TAHLEQUAH — firstname.lastname@example.org
Cherokee Nation tribal councilors learned Monday evening the tribe was granted its preliminary temporary injunction in federal court against the U.S. Department of Interior Bureau of Indian Affairs.
The action, handed down by Northern District Judge Gregory Frizzell, will prevent the BIA from placing the United Keetoowah and of Cherokee Indians in Oklahoma’s casino land into trust.
The ruling comes a mere 48 hours before the land was slated for trust status, and could re- sult in at least a temporary closure of the facility come Aug. 30.
“Attorney General Todd Hembree brought action to protect our most valuable asset: our sovereignty,” said Principal Chief Bill John Baker. “Today’s court decision is bittersweet. We are protecting our sovereignty, but we do not want to see our UKB brothers and sisters suffer.”
Last June, the UKB and Oklahoma Attorney General Scott Pruitt signed an agreement requiring the UKB pay $2 million in damages for operating the casino without a compact, as well as securing trust status for the 2.03 acres of land upon which the casino sits.
Recently, Pruitt granted the UKB a 30-day extension for trust status, making the deadline Aug. 30.
The Cherokee Nation filed its motion after the BIA notified officials it would proceed with the UKB’s trust application, expediting the matter to meet the looming deadline.
The casino at 2450 S. Muskogee Ave. has been in operation since 1986, and currently employs 150 people along with providing salary resources for more than 70 other tribal employees.
Since its inception, a dispute has existed between the UKB and the Cherokee Nation as to whether the land can be considered for a trust designation.
Baker has offered two solutions to resolve the controversy.
The first option would be for the BIA to take the plot of land into trust on behalf of the Cherokee Nation, and for the CN to immediately sign a 99-year lease with the UKB, with an automatic renewal clause, allowing the UKB to continue gaming operations. Through that pact, the UKB would retain the profits and its 300 employees.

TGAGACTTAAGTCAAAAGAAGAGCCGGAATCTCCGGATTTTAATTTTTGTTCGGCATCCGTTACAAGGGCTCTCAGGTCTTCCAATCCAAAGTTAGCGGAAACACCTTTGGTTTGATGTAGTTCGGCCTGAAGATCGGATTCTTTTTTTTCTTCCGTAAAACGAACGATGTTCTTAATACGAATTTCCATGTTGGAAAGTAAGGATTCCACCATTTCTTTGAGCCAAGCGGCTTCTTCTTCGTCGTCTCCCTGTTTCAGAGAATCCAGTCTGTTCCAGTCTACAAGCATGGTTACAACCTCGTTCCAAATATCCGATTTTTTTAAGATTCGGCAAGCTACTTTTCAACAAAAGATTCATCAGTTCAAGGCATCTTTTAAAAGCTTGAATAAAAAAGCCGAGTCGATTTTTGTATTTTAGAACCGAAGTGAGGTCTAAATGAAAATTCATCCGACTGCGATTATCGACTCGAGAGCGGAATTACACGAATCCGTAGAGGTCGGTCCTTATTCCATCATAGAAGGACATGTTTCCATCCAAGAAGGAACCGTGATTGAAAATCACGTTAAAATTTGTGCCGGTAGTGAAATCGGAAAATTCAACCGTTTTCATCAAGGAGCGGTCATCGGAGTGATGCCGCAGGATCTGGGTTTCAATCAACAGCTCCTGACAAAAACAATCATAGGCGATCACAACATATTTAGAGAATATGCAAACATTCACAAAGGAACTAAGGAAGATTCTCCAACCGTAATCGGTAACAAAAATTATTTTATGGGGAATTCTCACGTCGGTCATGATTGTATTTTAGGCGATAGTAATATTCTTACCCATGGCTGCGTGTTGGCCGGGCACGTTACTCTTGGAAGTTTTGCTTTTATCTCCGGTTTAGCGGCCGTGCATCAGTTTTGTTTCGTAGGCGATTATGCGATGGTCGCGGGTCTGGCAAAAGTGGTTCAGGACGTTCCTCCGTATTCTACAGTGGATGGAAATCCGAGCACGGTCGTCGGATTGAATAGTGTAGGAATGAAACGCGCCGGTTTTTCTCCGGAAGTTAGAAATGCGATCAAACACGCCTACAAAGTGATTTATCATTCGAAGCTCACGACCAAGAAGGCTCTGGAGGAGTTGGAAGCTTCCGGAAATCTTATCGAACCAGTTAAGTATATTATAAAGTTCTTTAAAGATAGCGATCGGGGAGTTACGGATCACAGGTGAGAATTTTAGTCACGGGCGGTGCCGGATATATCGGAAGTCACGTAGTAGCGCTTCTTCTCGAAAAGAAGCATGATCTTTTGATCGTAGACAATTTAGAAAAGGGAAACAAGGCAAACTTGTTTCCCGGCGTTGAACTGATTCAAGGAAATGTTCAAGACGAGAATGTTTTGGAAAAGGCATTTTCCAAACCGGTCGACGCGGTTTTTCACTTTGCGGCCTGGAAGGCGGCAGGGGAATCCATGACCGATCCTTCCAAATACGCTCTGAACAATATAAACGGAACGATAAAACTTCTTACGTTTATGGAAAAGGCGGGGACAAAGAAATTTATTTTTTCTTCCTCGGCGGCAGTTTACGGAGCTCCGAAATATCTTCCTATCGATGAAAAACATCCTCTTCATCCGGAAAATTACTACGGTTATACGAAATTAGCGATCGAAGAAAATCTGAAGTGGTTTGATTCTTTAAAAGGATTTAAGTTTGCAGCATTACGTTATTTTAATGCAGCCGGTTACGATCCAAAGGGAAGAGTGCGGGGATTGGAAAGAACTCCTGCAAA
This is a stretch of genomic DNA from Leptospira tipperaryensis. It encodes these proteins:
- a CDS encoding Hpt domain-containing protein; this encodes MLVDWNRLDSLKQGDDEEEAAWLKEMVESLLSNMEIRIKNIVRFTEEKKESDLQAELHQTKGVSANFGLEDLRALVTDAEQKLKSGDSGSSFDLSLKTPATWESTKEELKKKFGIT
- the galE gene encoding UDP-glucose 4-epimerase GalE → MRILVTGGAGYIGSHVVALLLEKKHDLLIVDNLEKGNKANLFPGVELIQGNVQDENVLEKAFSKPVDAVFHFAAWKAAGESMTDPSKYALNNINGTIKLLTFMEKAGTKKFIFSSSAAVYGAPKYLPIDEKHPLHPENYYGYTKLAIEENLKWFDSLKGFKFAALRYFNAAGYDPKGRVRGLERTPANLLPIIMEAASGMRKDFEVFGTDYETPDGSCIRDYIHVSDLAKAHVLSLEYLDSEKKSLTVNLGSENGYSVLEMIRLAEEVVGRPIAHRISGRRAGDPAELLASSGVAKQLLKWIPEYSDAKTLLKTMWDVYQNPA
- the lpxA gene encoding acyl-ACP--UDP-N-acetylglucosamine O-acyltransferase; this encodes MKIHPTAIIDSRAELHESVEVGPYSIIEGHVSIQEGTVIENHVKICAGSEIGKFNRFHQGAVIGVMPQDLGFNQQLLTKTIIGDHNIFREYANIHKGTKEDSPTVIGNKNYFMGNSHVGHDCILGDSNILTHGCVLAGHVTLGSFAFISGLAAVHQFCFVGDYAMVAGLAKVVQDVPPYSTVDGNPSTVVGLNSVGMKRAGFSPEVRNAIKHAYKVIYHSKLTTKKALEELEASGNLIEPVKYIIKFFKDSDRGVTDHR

The second option, according to Baker, is to arrange for the UKB gaming facility to move its existing operation to an acreage of land the CN already has in trust for gaming purposes near the junction of Highways 82 and 62, south of Tahlequah. Under this option, the CN would sign a 99-year renewable lease for the UKB to conduct a comparable gaming operation to its current facility.
“It is my hope the UKB leadership will accept one of our offers so they can continue their operations,” Baker told the council.
Baker also announced a new compact for tribal car tags has been negotiated with the state of Oklahoma.
“Through the hard work of Attorney General Hembree, Cherokees in all 77 counties will be able to have a Cherokee car tag,” said Baker.
“This will mean more money for the Cherokee Nation, and we can be a better partner in those communities and create more jobs for Cherokee people.”
In other business, the council approved a budget modification, increasing the tribe’s budget $1.6 million for a total of $575,784,588. The measure also includes a modification that will increase funding for scholarships for Cherokee college students.
The council also approved a resolution for a grant application to create a Native Center for Health Research.